The X-Ray Right SI Joint Obl. View is taken to analyze the problems in a sacroiliac joint like infection, mild dislocations, etc..
What is X-Ray Right SI Joint AP Obl. View?
X-Ray Right SI Joint Obl. View scan allows the radiologist to detect fractures, dislocations, and infections in the joint. X-Ray Right SI Joint Obl. View is a normal X-Ray where the patient is tilted to an oblique position to take X-ray of a particular angle. (1)
How is X-Ray Right SI Joint Obl. View Performed?
The X-Ray Right SI Joint Obl. View is an easy non-invasive procedure. The process of X-Ray Right SI Joint Obl. View involves,
- The patient is made to lie down at the supine position on the table.
- The patient’s head and legs are made comfortable by placing a pillow below. Sponges can be used below the hip to elevate the position.
- The degree of Obliquity is different for different patients and the positioning should be made carefully.
The doctors will decide on the treatment based on the X-Ray Right SI Joint Obl. View.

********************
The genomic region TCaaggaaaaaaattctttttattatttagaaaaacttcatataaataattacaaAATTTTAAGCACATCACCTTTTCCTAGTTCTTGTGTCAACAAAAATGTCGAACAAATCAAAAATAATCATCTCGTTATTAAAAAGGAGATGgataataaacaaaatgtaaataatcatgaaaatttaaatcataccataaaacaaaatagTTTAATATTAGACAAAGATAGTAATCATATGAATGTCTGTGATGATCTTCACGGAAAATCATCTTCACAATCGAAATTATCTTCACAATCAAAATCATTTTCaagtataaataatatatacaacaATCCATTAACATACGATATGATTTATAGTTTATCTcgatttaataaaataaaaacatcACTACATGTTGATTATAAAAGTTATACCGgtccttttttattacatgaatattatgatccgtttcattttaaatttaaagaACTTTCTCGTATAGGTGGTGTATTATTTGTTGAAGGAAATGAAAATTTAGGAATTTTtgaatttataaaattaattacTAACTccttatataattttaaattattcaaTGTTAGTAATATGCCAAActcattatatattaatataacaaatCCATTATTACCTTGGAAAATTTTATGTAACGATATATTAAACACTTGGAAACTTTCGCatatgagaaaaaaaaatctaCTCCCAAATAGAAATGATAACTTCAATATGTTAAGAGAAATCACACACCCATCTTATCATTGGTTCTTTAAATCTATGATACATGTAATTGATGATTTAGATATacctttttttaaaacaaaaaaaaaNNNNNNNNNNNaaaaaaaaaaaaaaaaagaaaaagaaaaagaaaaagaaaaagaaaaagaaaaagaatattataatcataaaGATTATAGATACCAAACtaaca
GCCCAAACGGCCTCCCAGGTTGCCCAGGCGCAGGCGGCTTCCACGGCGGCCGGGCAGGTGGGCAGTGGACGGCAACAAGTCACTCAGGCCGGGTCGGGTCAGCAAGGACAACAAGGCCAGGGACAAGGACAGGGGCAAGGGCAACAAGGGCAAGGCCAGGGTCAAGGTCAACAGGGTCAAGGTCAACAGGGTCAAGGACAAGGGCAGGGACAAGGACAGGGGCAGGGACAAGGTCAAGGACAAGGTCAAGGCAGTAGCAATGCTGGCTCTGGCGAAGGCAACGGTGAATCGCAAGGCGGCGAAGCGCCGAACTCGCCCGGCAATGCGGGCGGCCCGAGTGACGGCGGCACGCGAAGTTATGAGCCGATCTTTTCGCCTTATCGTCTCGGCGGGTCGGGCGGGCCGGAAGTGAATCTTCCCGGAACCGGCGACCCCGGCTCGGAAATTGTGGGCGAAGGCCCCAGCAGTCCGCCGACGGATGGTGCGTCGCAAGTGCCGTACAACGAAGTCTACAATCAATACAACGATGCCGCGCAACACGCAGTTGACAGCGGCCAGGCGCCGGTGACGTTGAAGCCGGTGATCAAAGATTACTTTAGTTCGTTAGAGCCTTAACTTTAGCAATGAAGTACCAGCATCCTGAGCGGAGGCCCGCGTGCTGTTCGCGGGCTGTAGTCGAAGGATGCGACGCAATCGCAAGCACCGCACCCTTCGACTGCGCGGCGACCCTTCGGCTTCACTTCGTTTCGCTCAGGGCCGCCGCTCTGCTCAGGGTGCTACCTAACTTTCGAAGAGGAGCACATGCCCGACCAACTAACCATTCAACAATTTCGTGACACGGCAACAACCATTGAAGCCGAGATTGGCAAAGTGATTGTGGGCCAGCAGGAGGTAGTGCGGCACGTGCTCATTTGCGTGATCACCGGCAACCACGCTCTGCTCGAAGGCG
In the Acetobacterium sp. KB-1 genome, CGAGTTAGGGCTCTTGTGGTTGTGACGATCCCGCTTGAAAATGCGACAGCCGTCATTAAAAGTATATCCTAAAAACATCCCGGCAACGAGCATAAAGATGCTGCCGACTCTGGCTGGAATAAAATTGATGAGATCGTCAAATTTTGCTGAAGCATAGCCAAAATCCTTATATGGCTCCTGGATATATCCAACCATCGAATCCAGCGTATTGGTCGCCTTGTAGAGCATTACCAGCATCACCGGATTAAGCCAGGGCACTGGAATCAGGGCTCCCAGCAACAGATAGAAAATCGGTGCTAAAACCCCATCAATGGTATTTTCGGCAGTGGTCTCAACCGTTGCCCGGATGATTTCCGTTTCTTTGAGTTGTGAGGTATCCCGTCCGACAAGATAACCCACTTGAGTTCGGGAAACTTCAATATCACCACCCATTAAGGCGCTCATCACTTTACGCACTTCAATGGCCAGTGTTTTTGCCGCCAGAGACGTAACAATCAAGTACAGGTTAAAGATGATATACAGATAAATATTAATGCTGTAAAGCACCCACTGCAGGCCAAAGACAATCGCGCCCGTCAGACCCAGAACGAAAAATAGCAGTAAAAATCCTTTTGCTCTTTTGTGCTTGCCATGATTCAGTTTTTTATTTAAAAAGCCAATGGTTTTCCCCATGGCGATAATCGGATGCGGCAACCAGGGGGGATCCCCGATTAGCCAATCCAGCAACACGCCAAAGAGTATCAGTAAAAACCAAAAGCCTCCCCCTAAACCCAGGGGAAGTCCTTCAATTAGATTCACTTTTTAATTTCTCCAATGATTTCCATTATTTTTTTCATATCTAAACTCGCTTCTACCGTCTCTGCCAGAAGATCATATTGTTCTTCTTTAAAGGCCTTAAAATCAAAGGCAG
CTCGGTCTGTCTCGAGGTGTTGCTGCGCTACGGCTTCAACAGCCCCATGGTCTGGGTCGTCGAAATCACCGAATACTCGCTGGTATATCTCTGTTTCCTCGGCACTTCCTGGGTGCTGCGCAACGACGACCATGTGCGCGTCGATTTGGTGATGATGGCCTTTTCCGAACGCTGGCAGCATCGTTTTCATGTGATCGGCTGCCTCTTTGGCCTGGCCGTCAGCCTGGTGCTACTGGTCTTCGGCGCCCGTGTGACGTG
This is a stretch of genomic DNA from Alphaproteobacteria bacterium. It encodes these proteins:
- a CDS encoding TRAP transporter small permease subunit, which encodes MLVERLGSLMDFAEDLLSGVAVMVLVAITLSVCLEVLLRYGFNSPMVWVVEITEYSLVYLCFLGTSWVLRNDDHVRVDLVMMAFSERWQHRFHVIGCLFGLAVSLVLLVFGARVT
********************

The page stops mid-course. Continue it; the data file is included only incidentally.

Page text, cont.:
Side-effects of X-Ray Right SI Joint Obl. View
X-Ray Right SI Joint Obl. View is a relatively safe procedure. Some common side- effects are,
- Dangers of exposure to radiation especially in children and pregnant women.
- It might be a bit uncomfortable for the patient to lie down with pain. Pillows are provided to comfort the patient as much as possible.
Preparation before X-Ray Right SI Joint Obl. View
The X-Ray Right SI Joint Obl. View scan is taken in case of emergency situations. The preparation for the scan includes,
- The patient should remove all the metal objects and electronic items from their body.
- The patient should discuss his medical history and mention any pain when placed in the oblique position.
Post-care after X-Ray Right SI Joint Obl. View
The X-Ray Right SI Joint Obl. View is a safe procedure and there are no side effects. After the X-Ray is done,
- The doctor will start the treatment based on the X-Ray of the patient.
- The patient might feel dizzy due to radiation sometimes.
- The pain caused during X-ray positioning is temporary and will decrease after returning to a normal position.
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